This may sound like hardball at best and blackmail at worst. But it’s actually the last and only defense I have against you and your colleagues.
Public relations professionals outnumber journalists more than four to one in this country – and for good reason.
It pays to promote and protect the powerful but it doesn’t pay to hold them to account.
My hope is that more journalists will also start routinely telling their audiences about the strategies and tactics you use to frustrate the public’s right to know.
If that happens then the public might start caring about the damage that’s doing to our democracy.
And, maybe, just maybe you might start rethinking what you are doing.
After all, there was a time when journalists could actually talk to public officials without having someone like you always watching over their shoulder and telling them exactly what to say.
I know it’s a long shot.
But it’s the only shot I can take against the tyranny of your talking points.
Sean Holman, Journalist
• Maclean’s magazine reports the Department of National Defence is withholding information from the Parliamentary Budget Officer about Operation IMPAC – Canada’s mission in Iraq – on the grounds of cabinet confidentiality. (hat tip: BC Freedom of Information and Privacy Association)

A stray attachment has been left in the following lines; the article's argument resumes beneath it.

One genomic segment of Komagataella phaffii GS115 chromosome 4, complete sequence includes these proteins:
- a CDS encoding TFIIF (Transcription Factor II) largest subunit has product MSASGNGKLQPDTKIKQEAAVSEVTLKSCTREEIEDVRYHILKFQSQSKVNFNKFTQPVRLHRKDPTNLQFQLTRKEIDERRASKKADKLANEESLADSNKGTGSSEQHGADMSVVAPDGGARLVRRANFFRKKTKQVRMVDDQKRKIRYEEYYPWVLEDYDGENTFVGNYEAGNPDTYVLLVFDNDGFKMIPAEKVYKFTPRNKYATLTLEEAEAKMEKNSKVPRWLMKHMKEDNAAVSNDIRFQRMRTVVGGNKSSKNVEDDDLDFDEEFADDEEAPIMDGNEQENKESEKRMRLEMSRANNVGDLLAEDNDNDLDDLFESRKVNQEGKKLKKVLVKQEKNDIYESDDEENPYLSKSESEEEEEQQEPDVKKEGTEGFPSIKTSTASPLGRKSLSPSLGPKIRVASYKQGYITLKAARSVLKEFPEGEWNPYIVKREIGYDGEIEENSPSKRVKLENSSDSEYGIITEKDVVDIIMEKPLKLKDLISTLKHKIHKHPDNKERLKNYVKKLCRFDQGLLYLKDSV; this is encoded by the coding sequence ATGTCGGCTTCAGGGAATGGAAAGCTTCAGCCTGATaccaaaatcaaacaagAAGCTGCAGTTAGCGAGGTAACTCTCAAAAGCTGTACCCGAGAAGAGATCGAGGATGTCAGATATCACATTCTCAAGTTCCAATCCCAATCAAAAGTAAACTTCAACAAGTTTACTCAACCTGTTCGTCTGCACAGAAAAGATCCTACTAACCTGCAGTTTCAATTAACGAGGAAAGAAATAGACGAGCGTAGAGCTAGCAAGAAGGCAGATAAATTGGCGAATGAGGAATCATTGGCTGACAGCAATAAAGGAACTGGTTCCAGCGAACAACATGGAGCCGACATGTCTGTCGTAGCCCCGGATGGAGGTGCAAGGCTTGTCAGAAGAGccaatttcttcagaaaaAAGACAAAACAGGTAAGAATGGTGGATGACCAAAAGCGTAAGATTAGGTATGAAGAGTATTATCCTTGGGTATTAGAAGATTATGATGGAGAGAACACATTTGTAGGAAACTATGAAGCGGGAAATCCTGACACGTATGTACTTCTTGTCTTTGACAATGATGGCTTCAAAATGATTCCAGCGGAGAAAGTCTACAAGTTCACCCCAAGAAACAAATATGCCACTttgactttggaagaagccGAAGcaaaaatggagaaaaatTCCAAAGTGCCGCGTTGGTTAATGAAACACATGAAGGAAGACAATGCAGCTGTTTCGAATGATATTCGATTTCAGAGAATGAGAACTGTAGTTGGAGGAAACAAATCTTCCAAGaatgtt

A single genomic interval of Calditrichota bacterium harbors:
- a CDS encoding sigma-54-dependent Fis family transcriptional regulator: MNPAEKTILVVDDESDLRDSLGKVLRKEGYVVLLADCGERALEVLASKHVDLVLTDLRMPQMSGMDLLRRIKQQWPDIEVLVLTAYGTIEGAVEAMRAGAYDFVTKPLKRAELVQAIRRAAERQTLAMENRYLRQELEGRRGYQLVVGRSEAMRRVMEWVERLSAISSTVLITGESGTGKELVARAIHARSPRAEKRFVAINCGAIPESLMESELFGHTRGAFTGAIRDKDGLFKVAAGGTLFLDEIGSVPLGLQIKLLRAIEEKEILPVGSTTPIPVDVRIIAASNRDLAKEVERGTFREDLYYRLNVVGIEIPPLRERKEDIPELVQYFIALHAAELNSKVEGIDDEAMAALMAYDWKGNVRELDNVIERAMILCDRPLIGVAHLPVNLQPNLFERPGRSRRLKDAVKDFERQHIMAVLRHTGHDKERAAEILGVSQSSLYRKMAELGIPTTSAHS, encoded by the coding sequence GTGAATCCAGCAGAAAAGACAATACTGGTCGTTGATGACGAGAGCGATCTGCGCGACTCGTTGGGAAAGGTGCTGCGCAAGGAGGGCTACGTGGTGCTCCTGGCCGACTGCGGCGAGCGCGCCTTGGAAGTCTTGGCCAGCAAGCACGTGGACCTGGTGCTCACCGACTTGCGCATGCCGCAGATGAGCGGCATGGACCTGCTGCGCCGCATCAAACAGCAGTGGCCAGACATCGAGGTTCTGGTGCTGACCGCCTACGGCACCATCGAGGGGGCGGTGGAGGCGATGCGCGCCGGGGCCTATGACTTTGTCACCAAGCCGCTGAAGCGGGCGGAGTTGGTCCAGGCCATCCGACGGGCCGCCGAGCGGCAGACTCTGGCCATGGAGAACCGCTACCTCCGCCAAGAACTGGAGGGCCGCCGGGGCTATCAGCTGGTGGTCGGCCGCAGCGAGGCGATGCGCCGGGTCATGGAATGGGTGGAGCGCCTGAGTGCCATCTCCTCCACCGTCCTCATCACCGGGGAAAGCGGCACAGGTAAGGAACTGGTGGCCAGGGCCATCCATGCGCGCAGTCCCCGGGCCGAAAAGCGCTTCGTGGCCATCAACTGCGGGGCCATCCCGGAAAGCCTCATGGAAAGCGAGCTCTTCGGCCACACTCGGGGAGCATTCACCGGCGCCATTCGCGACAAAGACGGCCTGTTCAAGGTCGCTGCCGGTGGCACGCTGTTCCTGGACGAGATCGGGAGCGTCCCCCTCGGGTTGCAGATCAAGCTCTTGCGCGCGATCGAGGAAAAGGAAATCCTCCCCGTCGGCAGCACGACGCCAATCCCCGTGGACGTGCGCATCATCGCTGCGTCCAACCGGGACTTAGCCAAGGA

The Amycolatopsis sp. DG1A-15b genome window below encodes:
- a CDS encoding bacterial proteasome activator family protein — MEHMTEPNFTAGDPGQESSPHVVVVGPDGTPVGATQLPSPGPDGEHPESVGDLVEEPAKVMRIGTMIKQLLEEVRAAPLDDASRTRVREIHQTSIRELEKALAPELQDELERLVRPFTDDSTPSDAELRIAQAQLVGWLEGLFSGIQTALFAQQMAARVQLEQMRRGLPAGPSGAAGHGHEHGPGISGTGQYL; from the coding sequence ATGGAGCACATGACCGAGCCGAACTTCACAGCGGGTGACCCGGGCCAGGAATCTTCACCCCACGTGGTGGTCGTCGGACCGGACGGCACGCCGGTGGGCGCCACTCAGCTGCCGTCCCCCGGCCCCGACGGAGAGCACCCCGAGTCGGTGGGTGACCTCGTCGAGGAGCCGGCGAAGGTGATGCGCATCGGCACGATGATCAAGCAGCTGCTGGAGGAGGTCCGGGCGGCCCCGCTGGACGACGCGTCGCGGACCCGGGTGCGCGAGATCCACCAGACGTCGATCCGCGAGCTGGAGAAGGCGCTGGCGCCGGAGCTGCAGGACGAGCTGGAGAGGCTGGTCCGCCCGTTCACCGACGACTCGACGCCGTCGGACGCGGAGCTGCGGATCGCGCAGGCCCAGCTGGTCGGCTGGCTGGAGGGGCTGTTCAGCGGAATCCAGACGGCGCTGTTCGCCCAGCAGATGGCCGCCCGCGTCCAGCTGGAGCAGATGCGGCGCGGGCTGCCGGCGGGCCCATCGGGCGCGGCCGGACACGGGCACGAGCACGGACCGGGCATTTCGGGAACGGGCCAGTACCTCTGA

• The National Post reports a Federal Court judge has ruled “media fighting for access to Omar Khadr have failed to show a prison-interview ban was politically motivated and violated their constitutional rights.”
• CBC News reports, “Alberta Premier Jim Prentice has personally ordered that documents from all general freedom of information requests be publicly posted, despite serious concerns from the civil servants responsible for implementing the new policy. Critics say the plan – if implemented – represents a major policy change that will seriously undermine the ability of opposition parties and the media to hold the government accountable.”
• “The province is not tracking how many inmates are overdosing in jails across Ontario,” according to the Hamilton Spectator.